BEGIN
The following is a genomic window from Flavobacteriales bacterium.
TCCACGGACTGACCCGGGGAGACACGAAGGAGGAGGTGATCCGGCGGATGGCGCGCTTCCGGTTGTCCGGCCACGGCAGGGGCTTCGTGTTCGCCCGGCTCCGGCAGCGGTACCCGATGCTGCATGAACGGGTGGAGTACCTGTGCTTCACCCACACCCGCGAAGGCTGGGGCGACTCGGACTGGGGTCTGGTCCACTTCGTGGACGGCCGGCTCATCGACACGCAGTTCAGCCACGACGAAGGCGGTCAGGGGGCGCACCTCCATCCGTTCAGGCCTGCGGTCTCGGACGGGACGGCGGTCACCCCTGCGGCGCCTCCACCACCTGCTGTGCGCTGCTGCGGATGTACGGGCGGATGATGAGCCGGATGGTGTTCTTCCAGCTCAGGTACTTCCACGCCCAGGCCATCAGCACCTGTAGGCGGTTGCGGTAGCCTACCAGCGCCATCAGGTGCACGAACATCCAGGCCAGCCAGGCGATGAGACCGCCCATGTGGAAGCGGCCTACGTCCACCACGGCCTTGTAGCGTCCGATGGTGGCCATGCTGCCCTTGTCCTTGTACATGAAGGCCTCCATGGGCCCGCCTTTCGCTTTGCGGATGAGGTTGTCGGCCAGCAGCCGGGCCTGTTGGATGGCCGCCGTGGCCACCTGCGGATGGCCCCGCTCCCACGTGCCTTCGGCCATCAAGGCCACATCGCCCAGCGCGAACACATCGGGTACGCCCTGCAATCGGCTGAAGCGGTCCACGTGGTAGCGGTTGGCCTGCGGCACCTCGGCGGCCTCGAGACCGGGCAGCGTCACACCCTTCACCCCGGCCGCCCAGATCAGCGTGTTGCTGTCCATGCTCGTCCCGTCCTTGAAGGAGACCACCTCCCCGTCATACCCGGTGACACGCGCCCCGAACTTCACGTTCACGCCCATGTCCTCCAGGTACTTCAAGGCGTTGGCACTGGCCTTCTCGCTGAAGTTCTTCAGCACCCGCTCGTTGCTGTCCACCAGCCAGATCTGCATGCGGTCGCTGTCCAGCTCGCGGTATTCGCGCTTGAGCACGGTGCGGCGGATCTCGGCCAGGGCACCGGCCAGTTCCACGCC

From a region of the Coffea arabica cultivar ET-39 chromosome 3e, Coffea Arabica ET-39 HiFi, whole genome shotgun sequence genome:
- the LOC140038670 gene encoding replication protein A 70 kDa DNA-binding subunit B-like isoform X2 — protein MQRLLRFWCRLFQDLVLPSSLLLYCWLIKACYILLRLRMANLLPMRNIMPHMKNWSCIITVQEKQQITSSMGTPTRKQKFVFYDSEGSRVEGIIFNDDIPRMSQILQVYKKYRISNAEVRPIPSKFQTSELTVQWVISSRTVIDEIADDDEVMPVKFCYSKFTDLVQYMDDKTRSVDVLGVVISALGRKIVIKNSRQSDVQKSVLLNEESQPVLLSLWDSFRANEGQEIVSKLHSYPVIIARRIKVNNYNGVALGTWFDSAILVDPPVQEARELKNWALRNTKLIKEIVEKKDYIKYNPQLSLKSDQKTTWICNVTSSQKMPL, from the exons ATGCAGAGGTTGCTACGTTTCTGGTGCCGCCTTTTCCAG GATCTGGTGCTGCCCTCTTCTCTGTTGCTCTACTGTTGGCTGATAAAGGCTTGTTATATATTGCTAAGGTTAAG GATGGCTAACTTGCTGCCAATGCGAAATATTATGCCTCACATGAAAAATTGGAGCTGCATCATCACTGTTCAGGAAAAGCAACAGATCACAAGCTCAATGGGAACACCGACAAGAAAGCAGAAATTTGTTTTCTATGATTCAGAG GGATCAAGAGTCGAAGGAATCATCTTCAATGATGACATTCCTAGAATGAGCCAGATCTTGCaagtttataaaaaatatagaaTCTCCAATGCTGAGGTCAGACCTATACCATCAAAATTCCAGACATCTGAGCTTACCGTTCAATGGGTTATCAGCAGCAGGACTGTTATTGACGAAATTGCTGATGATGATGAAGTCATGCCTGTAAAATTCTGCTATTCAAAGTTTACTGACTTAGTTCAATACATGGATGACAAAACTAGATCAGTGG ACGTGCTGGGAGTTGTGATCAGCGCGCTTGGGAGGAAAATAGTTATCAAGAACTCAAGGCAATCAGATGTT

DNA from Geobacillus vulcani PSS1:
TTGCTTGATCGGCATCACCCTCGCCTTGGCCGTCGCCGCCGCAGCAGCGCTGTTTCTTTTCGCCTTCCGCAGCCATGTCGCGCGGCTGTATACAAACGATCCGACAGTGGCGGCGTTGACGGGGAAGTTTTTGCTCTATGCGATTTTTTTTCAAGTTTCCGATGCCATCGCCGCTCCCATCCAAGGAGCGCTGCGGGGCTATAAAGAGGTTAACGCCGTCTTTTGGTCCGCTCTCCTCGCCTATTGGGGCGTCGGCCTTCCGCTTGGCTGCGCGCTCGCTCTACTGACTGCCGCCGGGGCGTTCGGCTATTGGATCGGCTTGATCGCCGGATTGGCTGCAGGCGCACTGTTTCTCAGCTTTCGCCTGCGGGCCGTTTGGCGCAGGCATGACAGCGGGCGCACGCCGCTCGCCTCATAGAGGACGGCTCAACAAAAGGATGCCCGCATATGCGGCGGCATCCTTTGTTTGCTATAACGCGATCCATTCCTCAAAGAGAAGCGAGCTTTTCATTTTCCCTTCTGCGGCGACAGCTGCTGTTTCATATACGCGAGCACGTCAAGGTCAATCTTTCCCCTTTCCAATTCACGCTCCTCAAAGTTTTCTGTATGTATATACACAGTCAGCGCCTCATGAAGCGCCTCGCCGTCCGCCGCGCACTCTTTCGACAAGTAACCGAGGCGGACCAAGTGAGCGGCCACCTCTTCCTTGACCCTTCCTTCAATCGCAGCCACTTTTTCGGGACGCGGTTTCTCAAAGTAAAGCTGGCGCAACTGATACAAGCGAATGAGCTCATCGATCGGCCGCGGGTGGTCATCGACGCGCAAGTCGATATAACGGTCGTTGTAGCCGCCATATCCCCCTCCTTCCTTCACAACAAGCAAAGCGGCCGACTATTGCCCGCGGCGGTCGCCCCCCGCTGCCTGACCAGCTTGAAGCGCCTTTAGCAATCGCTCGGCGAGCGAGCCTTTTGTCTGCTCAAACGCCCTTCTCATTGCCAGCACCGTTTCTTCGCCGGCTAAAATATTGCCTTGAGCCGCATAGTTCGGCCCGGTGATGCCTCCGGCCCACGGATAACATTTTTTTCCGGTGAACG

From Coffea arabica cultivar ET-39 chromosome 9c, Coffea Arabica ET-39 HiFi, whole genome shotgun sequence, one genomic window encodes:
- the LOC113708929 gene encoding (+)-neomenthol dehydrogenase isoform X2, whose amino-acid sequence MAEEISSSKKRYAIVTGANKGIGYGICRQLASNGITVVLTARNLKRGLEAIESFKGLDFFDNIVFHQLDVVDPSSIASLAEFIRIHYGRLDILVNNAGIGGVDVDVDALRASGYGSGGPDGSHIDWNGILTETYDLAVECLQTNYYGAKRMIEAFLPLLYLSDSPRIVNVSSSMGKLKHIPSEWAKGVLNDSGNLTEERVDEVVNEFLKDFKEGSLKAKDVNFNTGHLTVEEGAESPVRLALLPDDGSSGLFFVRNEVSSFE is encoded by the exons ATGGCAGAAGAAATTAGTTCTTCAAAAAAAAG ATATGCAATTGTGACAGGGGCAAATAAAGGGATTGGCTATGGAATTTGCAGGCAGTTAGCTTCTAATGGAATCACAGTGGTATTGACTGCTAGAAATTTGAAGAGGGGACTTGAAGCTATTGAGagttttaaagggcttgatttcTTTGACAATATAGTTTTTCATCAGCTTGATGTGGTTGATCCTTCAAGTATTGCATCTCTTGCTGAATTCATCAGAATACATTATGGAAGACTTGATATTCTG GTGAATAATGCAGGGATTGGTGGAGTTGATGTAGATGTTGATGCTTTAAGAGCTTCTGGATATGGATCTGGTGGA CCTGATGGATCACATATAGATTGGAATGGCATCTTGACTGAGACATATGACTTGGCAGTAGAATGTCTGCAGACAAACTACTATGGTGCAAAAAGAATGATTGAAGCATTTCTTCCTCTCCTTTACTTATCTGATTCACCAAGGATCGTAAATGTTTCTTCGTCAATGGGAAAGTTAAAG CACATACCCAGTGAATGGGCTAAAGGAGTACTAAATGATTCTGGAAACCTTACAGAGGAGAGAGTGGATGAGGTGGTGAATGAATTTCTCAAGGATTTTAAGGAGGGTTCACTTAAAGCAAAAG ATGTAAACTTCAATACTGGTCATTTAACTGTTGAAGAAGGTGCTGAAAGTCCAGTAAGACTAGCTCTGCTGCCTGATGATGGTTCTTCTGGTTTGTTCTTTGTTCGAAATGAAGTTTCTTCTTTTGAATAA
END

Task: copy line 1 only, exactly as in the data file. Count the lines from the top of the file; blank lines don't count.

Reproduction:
The following is a genomic window from Flavobacteriales bacterium.